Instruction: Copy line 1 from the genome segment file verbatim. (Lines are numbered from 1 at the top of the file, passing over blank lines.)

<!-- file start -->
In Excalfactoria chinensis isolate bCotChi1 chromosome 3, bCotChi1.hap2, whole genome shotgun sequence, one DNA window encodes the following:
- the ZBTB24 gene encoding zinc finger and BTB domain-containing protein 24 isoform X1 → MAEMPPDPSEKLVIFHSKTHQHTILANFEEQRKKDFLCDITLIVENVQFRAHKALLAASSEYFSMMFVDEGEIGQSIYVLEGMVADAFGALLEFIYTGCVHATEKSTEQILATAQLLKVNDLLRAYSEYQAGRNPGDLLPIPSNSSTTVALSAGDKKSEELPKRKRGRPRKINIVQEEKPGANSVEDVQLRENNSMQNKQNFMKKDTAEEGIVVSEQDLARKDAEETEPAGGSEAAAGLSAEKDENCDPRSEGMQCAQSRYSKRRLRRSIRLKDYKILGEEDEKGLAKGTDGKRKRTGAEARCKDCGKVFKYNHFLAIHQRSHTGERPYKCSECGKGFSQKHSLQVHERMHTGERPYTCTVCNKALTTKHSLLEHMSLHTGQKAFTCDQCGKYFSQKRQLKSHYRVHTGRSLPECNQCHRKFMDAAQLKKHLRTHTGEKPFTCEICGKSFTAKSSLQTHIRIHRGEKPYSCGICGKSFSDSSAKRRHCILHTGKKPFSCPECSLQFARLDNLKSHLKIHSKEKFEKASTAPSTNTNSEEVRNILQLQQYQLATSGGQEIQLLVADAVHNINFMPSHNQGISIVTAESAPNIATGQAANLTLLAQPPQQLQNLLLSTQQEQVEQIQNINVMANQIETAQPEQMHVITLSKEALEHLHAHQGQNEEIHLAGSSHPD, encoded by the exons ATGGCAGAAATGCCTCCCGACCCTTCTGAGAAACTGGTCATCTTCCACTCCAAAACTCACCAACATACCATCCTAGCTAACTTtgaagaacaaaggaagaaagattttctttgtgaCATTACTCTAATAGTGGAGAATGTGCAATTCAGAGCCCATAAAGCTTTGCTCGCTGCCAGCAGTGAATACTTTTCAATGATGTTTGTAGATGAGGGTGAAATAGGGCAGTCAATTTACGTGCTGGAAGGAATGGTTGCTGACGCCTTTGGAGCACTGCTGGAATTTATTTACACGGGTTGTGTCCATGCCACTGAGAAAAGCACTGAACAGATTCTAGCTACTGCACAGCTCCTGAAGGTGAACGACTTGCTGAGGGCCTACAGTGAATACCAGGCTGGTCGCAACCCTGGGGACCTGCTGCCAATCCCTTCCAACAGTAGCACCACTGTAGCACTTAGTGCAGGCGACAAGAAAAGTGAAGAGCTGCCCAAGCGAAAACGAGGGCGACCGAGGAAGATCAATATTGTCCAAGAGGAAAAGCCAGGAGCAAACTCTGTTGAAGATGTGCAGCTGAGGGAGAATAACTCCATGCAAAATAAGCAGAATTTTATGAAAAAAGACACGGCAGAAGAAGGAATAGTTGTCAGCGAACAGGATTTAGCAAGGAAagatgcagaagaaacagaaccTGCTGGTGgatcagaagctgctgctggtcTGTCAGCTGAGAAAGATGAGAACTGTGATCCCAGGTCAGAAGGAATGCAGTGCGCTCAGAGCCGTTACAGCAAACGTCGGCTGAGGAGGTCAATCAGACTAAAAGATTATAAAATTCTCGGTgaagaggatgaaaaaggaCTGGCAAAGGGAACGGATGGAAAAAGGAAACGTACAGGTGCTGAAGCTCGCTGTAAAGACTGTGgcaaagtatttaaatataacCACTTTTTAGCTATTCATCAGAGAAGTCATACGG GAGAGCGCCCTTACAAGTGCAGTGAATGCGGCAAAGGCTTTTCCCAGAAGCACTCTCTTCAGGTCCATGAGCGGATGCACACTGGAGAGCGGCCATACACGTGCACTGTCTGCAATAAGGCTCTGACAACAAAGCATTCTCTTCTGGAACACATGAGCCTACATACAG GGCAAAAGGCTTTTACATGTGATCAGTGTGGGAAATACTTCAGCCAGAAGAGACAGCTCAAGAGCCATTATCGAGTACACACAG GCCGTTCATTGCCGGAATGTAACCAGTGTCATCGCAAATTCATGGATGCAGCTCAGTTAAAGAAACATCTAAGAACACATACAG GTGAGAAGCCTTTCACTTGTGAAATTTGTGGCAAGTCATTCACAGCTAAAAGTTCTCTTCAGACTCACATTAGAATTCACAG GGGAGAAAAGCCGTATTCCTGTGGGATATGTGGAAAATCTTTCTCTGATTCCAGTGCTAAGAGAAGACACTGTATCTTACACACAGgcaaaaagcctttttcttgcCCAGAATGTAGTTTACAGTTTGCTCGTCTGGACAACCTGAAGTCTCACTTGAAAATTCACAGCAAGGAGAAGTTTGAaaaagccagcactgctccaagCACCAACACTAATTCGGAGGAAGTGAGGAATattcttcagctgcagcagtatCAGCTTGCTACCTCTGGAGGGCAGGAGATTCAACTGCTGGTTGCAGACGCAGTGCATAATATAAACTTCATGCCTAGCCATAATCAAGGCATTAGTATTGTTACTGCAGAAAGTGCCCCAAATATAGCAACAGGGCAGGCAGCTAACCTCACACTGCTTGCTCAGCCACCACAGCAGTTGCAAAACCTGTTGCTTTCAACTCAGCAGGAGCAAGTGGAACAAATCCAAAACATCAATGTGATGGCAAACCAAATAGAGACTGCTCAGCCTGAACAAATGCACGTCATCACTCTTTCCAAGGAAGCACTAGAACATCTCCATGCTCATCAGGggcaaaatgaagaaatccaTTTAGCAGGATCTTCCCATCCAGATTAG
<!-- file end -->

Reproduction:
In Excalfactoria chinensis isolate bCotChi1 chromosome 3, bCotChi1.hap2, whole genome shotgun sequence, one DNA window encodes the following: